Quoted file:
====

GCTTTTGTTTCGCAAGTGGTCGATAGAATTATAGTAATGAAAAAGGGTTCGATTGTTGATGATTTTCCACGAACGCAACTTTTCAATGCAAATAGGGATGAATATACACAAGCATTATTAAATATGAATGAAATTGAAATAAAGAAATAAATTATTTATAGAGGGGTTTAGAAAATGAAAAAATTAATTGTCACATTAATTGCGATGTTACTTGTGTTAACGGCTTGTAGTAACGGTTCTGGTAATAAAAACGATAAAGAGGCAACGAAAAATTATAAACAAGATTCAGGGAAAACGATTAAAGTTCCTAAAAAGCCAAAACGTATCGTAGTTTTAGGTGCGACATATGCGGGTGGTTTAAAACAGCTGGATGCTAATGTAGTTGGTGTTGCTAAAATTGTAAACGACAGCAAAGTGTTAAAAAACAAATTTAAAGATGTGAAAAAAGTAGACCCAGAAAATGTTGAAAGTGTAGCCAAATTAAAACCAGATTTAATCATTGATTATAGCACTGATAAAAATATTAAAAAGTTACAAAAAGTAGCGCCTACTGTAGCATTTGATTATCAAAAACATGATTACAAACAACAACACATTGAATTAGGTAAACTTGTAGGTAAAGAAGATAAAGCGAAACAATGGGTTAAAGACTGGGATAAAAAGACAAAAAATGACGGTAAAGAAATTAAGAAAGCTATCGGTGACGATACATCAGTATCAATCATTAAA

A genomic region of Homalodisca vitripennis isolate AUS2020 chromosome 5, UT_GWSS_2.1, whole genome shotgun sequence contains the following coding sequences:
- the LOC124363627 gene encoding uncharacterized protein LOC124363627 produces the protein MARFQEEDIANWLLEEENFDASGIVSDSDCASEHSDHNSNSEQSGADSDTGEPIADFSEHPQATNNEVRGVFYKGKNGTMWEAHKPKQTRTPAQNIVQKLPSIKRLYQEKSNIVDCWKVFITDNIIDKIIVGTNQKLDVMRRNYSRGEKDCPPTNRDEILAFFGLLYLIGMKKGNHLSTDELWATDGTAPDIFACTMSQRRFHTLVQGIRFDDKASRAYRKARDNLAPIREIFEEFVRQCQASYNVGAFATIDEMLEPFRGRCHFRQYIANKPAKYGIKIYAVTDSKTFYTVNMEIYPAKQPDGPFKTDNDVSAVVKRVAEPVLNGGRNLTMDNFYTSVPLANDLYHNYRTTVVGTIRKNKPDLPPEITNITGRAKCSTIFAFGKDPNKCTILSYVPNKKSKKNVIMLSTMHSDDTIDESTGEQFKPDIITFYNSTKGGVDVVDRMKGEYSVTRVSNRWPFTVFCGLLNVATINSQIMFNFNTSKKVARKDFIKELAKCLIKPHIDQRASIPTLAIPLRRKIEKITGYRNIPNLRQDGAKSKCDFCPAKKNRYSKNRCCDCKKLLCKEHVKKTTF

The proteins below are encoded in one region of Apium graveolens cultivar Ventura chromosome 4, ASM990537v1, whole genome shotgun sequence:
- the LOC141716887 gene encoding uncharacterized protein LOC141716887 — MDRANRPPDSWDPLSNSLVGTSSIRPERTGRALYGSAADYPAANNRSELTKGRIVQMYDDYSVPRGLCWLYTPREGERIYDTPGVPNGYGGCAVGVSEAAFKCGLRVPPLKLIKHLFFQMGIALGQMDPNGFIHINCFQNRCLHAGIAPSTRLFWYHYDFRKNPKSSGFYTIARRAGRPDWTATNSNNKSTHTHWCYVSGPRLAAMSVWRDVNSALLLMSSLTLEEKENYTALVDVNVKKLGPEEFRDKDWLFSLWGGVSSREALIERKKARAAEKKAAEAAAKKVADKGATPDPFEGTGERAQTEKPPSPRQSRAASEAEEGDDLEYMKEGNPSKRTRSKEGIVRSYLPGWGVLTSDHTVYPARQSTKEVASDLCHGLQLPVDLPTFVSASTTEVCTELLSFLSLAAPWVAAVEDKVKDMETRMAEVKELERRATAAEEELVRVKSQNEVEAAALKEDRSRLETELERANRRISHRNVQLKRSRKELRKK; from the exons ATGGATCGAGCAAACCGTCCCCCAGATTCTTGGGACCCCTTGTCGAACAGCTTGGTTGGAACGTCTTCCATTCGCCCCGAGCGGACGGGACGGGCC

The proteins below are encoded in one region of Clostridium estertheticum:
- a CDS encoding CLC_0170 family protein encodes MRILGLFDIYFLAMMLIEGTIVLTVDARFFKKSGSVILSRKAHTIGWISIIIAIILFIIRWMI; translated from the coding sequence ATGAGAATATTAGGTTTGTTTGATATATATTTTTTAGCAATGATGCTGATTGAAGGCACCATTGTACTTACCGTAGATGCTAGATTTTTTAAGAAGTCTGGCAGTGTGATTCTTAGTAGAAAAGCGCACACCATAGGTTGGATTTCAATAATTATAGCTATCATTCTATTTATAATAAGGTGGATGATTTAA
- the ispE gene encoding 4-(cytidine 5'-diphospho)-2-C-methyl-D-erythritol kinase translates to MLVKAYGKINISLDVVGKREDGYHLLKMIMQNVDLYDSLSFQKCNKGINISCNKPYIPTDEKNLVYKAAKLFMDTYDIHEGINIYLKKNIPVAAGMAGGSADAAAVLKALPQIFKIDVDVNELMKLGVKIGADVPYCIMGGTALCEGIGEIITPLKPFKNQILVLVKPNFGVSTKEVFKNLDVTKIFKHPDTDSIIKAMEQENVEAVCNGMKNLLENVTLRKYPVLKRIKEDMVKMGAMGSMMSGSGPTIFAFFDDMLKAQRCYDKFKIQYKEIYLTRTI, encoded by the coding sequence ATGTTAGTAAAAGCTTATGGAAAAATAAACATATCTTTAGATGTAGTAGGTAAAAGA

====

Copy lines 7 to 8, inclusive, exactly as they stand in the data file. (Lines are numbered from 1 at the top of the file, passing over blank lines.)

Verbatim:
- a CDS encoding CLC_0170 family protein encodes MRILGLFDIYFLAMMLIEGTIVLTVDARFFKKSGSVILSRKAHTIGWISIIIAIILFIIRWMI; translated from the coding sequence ATGAGAATATTAGGTTTGTTTGATATATATTTTTTAGCAATGATGCTGATTGAAGGCACCATTGTACTTACCGTAGATGCTAGATTTTTTAAGAAGTCTGGCAGTGTGATTCTTAGTAGAAAAGCGCACACCATAGGTTGGATTTCAATAATTATAGCTATCATTCTATTTATAATAAGGTGGATGATTTAA
- the ispE gene encoding 4-(cytidine 5'-diphospho)-2-C-methyl-D-erythritol kinase translates to MLVKAYGKINISLDVVGKREDGYHLLKMIMQNVDLYDSLSFQKCNKGINISCNKPYIPTDEKNLVYKAAKLFMDTYDIHEGINIYLKKNIPVAAGMAGGSADAAAVLKALPQIFKIDVDVNELMKLGVKIGADVPYCIMGGTALCEGIGEIITPLKPFKNQILVLVKPNFGVSTKEVFKNLDVTKIFKHPDTDSIIKAMEQENVEAVCNGMKNLLENVTLRKYPVLKRIKEDMVKMGAMGSMMSGSGPTIFAFFDDMLKAQRCYDKFKIQYKEIYLTRTI, encoded by the coding sequence ATGTTAGTAAAAGCTTATGGAAAAATAAACATATCTTTAGATGTAGTAGGTAAAAGA